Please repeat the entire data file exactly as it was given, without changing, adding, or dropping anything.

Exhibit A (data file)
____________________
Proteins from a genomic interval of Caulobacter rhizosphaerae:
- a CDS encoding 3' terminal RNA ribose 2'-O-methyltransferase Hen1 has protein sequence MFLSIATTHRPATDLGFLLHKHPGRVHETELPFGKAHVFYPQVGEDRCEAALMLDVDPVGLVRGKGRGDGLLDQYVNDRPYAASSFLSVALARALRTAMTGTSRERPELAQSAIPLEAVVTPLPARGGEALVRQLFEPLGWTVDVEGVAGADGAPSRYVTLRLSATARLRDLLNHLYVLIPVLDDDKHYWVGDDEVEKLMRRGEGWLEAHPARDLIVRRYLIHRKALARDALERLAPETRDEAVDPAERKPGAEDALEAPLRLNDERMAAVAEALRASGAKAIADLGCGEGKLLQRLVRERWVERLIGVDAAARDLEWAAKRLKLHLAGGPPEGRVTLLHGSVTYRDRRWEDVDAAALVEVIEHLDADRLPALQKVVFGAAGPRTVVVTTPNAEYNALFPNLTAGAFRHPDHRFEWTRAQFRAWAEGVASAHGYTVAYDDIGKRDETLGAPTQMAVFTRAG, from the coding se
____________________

Proteins from a genomic interval of Caulobacter rhizosphaerae:
- a CDS encoding 3' terminal RNA ribose 2'-O-methyltransferase Hen1 has protein sequence MFLSIATTHRPATDLGFLLHKHPGRVHETELPFGKAHVFYPQVGEDRCEAALMLDVDPVGLVRGKGRGDGLLDQYVNDRPYAASSFLSVALARALRTAMTGTSRERPELAQSAIPLEAVVTPLPARGGEALVRQLFEPLGWTVDVEGVAGADGAPSRYVTLRLSATARLRDLLNHLYVLIPVLDDDKHYWVGDDEVEKLMRRGEGWLEAHPARDLIVRRYLIHRKALARDALERLAPETRDEAVDPAERKPGAEDALEAPLRLNDERMAAVAEALRASGAKAIADLGCGEGKLLQRLVRERWVERLIGVDAAARDLEWAAKRLKLHLAGGPPEGRVTLLHGSVTYRDRRWEDVDAAALVEVIEHLDADRLPALQKVVFGAAGPRTVVVTTPNAEYNALFPNLTAGAFRHPDHRFEWTRAQFRAWAEGVASAHGYTVAYDDIGKRDETLGAPTQMAVFTRAG, from the coding se